Tobacco directive: MEPs reach agreement with Council of Ministers  

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An agreement on draft legislation to make tobacco products less attractive to young people was reached on Wednesday by MEPs and the Lithuanian Presidency of the Council of Ministers. This legislation would require all packs to carry a health warning covering 65% of their surface.E-cigarettes should be regulated, either as medicinal products, if they are presented as having curative or preventive properties, or as tobacco products..

"We know that it is children, not adults, who start smoking. And despite the downward trend in adult smoker numbers in most member states, World Health Organization figures show worrying upward trends in young smoker numbers in some member states. We need to stop tobacco companies targeting young people with an array of gimmicky products" said rapporteur Linda McAvan (S&D, UK). 

 "The next step is for this preliminary agreement to be formally approved in Council, and in Parliament. It is close to our original position voted in October. We have a balanced text, which can deliver on its key objective: banning misleading flavours and products, and deter young people from smoking. Member states may of course go further and implement plain packaging if they so wish", said Health Committee chair Matthias Groote (S&D, DE).

 Health warnings: two-thirds of the pack, front and back

 Current legislation requires that health warnings cover at least 30% of the area of the front of the pack and 40% of the back. The proposed text would increase this to 65%. Packs of fewer than 20 cigarettes would be banned.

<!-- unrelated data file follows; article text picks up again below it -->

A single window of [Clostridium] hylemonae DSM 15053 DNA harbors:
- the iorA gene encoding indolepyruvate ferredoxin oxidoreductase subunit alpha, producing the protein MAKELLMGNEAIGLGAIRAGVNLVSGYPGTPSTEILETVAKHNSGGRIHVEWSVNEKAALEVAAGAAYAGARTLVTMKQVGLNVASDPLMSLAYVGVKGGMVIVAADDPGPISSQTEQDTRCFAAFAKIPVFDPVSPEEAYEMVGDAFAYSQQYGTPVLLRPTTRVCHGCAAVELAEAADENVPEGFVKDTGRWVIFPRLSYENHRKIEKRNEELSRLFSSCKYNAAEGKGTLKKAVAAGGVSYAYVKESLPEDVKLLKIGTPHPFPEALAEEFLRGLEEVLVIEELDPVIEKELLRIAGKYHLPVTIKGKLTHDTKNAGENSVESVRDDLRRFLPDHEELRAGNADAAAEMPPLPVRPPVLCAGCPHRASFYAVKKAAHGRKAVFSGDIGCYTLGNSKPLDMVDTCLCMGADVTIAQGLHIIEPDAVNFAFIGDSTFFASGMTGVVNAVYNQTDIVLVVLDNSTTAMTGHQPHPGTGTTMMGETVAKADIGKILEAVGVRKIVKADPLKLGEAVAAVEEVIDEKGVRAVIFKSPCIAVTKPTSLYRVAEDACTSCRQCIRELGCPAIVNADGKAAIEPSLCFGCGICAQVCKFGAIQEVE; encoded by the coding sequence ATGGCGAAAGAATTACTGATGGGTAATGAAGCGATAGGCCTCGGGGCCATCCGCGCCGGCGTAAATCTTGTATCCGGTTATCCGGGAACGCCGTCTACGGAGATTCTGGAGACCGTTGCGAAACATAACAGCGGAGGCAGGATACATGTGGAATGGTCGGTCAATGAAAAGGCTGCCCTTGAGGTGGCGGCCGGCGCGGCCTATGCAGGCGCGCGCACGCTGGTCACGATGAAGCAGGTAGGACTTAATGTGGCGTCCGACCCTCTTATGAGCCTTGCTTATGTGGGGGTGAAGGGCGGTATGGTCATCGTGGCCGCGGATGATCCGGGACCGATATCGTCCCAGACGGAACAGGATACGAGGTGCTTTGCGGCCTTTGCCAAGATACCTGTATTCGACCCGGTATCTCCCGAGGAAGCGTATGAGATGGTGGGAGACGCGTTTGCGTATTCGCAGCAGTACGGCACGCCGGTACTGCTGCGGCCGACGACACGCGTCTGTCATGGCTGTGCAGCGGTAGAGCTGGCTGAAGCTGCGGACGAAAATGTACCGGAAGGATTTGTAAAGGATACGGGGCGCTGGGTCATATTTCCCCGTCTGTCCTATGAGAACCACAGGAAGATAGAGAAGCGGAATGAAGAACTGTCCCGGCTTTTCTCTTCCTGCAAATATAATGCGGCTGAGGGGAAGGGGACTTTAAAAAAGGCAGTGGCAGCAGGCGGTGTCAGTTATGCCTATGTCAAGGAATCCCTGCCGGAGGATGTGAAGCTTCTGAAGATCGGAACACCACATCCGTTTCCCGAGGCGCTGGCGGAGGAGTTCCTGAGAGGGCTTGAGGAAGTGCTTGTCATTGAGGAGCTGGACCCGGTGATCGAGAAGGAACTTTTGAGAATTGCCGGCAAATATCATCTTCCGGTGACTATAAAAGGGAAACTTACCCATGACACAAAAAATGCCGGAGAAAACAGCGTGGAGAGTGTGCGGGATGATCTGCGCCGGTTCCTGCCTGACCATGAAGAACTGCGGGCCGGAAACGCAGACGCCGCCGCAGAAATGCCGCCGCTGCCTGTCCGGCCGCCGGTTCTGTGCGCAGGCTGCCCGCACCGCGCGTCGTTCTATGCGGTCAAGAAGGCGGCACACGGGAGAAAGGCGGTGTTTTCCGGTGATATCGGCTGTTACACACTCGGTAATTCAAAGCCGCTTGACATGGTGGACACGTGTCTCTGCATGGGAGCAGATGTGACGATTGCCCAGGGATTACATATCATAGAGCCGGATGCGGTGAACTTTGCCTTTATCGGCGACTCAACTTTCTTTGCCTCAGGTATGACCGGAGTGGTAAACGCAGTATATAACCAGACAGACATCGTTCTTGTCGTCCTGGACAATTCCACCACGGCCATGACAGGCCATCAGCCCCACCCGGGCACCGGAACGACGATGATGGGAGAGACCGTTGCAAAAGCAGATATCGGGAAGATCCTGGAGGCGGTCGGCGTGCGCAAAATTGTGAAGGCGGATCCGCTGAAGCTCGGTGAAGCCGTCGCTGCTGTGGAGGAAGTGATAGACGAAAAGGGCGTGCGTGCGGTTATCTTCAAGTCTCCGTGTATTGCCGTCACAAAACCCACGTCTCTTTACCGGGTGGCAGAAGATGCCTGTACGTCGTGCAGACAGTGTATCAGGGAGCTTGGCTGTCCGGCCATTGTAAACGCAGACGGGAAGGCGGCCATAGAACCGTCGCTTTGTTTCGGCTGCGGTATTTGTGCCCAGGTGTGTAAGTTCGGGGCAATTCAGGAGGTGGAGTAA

Dual route for E-cigarettes

 As proposed by MEPs, e-cigarettes should be regulated either as medicinal products, if they are presented as having curative or preventive properties, or alternatively as tobacco products.. In the latter case, they should not contain nicotine in a concentration of more than 20 mg/ml. Refillable cartridges would be allowed, albeit with a clause enabling the Commission to extend the ban if such cartridges are prohibited in at least three member states.

 A single cartridge should contain the equivalent in nicotine of a pack of cigarettes. Electronic cigarettes should be childproof and should carry health warnings. They would be subject to the same advertising restrictions as tobacco products.

 Additives listed, flavours banned

 The draft text would bans flavourings in cigarettes and roll-your-own tobacco that would make the product more attractive by giving it a “characterising flavour”. Menthol would be banned from 2020. Flavours would be allowed for water pipes.

A "priority list" list of additives allowed in cigarettes and roll-your-own tobacco would be laid down by the European Commission. Additives essential to produce tobacco, such as sugar, would be authorised.

 700,000 deaths per year in the EU

 Twelve years after the current directive entered into force, smoking remains the principal preventable cause of death and about 700,000 people die of it each year. Over the years, measures taken to discourage smoking have helped to reduce the proportion of EU citizens who smoke from 40% in the EU15 in 2002 to 28% in the EU 27 in 2012.

 Next steps

 The agreed text will be debated and put to votes in the Health Committee and the plenary early next year.